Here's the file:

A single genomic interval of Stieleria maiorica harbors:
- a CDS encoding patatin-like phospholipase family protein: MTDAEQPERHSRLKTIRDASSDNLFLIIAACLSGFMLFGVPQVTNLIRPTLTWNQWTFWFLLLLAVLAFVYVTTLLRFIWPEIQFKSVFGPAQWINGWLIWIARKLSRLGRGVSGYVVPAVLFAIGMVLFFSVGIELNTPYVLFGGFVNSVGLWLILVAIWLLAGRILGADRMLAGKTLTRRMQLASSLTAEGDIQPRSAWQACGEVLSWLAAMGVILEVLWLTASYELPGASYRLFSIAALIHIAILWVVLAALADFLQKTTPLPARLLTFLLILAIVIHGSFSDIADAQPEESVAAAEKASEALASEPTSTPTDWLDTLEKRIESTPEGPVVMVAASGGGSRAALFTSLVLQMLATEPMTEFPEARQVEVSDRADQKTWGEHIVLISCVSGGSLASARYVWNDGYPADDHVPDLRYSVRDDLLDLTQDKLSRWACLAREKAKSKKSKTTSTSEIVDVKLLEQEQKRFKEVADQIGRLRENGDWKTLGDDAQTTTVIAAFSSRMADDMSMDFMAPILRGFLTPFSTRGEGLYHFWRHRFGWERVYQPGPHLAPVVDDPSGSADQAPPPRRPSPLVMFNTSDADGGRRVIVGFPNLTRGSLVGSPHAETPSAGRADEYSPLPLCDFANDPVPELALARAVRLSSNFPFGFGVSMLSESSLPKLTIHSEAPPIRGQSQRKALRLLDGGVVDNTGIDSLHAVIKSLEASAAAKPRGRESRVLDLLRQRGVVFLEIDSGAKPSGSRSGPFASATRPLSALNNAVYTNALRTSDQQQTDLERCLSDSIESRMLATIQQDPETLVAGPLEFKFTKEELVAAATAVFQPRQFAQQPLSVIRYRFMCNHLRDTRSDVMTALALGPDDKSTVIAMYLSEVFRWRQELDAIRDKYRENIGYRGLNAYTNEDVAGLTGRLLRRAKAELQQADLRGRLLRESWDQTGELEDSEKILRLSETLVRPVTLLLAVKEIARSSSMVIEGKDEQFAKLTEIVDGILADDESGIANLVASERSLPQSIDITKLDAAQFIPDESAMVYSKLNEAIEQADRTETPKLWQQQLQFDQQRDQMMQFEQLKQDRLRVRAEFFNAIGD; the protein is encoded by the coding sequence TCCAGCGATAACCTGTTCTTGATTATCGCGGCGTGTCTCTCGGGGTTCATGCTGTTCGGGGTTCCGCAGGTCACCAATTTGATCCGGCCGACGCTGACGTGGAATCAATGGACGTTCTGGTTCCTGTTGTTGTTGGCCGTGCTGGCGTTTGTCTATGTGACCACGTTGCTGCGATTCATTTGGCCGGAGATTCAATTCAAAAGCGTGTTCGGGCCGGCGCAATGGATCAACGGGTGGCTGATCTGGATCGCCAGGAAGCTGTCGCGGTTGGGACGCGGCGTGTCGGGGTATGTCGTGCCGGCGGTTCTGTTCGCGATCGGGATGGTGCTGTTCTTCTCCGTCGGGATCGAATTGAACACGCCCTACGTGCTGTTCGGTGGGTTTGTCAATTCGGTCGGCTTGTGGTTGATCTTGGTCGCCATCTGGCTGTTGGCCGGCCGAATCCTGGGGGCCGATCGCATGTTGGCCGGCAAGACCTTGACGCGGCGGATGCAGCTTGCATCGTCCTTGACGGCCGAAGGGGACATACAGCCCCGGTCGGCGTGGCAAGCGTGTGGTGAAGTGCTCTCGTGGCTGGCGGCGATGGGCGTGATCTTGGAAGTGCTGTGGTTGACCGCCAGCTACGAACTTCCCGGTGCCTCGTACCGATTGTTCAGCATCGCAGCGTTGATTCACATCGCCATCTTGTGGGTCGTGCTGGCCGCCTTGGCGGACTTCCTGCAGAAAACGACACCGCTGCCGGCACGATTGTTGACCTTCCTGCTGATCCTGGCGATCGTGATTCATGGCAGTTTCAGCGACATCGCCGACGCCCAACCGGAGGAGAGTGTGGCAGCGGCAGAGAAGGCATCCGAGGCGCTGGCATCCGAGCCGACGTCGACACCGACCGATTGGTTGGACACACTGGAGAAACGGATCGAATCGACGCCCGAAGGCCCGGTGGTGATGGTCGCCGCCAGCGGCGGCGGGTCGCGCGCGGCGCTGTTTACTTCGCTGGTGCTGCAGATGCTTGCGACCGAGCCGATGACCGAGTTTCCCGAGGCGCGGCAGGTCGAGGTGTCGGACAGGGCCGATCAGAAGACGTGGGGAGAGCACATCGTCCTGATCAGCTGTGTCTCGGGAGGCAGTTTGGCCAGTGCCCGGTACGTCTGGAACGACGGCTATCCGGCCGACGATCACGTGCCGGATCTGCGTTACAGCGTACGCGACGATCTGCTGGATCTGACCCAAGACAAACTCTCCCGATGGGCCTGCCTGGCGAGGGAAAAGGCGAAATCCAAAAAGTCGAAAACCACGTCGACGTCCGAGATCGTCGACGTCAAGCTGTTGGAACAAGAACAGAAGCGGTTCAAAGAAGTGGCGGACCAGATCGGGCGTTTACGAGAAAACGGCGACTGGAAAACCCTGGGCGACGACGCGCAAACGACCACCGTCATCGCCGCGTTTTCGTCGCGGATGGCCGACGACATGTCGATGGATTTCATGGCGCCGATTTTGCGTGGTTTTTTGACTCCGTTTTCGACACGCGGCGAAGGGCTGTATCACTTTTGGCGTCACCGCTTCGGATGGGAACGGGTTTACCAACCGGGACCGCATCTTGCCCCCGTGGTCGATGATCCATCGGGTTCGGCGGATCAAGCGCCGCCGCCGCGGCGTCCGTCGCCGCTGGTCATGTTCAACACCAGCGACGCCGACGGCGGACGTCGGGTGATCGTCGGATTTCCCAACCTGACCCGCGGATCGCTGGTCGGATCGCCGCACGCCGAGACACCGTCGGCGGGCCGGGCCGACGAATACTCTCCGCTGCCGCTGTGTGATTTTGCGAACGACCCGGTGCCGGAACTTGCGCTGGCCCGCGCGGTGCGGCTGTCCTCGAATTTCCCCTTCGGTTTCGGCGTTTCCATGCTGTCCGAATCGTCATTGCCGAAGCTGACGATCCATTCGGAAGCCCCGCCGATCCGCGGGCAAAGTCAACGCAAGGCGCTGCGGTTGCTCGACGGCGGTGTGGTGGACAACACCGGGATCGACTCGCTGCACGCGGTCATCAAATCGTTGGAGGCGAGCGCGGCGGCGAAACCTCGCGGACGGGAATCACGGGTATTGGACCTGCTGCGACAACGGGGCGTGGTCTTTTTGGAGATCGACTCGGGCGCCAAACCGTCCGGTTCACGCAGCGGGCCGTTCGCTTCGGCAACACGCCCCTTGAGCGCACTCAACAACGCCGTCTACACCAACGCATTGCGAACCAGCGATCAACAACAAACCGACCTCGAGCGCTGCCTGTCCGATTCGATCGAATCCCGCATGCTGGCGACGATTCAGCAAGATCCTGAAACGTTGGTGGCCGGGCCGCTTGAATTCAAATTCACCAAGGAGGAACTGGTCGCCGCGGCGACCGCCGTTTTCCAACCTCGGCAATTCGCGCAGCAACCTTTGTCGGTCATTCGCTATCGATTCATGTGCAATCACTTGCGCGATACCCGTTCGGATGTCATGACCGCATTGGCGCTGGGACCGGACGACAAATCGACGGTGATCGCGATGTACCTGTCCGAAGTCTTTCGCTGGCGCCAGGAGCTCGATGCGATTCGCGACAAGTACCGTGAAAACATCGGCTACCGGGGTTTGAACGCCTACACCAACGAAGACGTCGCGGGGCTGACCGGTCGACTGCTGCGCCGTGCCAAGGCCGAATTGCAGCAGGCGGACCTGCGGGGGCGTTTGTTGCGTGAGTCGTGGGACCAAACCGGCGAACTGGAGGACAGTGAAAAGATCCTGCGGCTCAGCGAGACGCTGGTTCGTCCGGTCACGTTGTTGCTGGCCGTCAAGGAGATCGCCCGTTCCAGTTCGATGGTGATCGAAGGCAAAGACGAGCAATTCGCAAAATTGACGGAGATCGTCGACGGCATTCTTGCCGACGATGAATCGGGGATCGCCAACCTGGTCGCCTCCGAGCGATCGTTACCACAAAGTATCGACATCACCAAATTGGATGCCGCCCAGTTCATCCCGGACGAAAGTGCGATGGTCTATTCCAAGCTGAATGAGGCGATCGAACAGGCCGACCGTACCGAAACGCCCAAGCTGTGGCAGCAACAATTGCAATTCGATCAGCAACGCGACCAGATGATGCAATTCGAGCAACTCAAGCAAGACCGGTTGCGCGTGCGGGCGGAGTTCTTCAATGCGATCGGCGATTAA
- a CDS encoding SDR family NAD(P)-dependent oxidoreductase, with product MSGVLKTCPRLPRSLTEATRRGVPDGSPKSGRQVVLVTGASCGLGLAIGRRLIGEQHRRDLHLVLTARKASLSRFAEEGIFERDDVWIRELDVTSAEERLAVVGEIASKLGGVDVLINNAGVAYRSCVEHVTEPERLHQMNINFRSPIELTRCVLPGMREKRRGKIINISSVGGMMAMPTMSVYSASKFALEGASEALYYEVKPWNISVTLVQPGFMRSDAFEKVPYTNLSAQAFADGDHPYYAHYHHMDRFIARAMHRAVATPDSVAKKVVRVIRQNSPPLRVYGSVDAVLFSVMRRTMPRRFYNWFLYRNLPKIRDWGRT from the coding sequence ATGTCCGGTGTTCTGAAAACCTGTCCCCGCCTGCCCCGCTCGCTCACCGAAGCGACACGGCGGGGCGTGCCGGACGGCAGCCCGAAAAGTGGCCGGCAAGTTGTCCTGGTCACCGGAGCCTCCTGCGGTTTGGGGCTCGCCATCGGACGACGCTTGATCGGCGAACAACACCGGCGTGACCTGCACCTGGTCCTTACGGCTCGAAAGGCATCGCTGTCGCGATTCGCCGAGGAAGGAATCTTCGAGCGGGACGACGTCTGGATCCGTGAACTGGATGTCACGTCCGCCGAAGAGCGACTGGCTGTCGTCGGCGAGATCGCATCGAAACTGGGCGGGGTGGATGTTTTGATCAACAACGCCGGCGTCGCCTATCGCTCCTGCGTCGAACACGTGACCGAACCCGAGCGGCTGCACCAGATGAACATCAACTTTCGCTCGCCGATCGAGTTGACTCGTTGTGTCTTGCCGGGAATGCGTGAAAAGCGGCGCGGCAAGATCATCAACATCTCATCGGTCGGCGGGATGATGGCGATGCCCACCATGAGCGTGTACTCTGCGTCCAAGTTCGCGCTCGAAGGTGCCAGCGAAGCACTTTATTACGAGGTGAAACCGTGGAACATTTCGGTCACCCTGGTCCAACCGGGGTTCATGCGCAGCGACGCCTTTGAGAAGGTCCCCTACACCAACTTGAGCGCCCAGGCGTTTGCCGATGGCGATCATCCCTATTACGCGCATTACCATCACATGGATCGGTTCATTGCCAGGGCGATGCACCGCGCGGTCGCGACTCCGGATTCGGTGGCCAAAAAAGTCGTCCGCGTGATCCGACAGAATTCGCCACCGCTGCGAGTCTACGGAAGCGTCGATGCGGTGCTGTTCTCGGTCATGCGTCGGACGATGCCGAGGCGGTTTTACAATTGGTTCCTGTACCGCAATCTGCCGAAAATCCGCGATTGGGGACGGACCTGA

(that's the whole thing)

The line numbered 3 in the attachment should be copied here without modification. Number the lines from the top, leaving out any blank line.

- a CDS encoding SDR family NAD(P)-dependent oxidoreductase, with product MSGVLKTCPRLPRSLTEATRRGVPDGSPKSGRQVVLVTGASCGLGLAIGRRLIGEQHRRDLHLVLTARKASLSRFAEEGIFERDDVWIRELDVTSAEERLAVVGEIASKLGGVDVLINNAGVAYRSCVEHVTEPERLHQMNINFRSPIELTRCVLPGMREKRRGKIINISSVGGMMAMPTMSVYSASKFALEGASEALYYEVKPWNISVTLVQPGFMRSDAFEKVPYTNLSAQAFADGDHPYYAHYHHMDRFIARAMHRAVATPDSVAKKVVRVIRQNSPPLRVYGSVDAVLFSVMRRTMPRRFYNWFLYRNLPKIRDWGRT from the coding sequence ATGTCCGGTGTTCTGAAAACCTGTCCCCGCCTGCCCCGCTCGCTCACCGAAGCGACACGGCGGGGCGTGCCGGACGGCAGCCCGAAAAGTGGCCGGCAAGTTGTCCTGGTCACCGGAGCCTCCTGCGGTTTGGGGCTCGCCATCGGACGACGCTTGATCGGCGAACAACACCGGCGTGACCTGCACCTGGTCCTTACGGCTCGAAAGGCATCGCTGTCGCGATTCGCCGAGGAAGGAATCTTCGAGCGGGACGACGTCTGGATCCGTGAACTGGATGTCACGTCCGCCGAAGAGCGACTGGCTGTCGTCGGCGAGATCGCATCGAAACTGGGCGGGGTGGATGTTTTGATCAACAACGCCGGCGTCGCCTATCGCTCCTGCGTCGAACACGTGACCGAACCCGAGCGGCTGCACCAGATGAACATCAACTTTCGCTCGCCGATCGAGTTGACTCGTTGTGTCTTGCCGGGAATGCGTGAAAAGCGGCGCGGCAAGATCATCAACATCTCATCGGTCGGCGGGATGATGGCGATGCCCACCATGAGCGTGTACTCTGCGTCCAAGTTCGCGCTCGAAGGTGCCAGCGAAGCACTTTATTACGAGGTGAAACCGTGGAACATTTCGGTCACCCTGGTCCAACCGGGGTTCATGCGCAGCGACGCCTTTGAGAAGGTCCCCTACACCAACTTGAGCGCCCAGGCGTTTGCCGATGGCGATCATCCCTATTACGCGCATTACCATCACATGGATCGGTTCATTGCCAGGGCGATGCACCGCGCGGTCGCGACTCCGGATTCGGTGGCCAAAAAAGTCGTCCGCGTGATCCGACAGAATTCGCCACCGCTGCGAGTCTACGGAAGCGTCGATGCGGTGCTGTTCTCGGTCATGCGTCGGACGATGCCGAGGCGGTTTTACAATTGGTTCCTGTACCGCAATCTGCCGAAAATCCGCGATTGGGGACGGACCTGA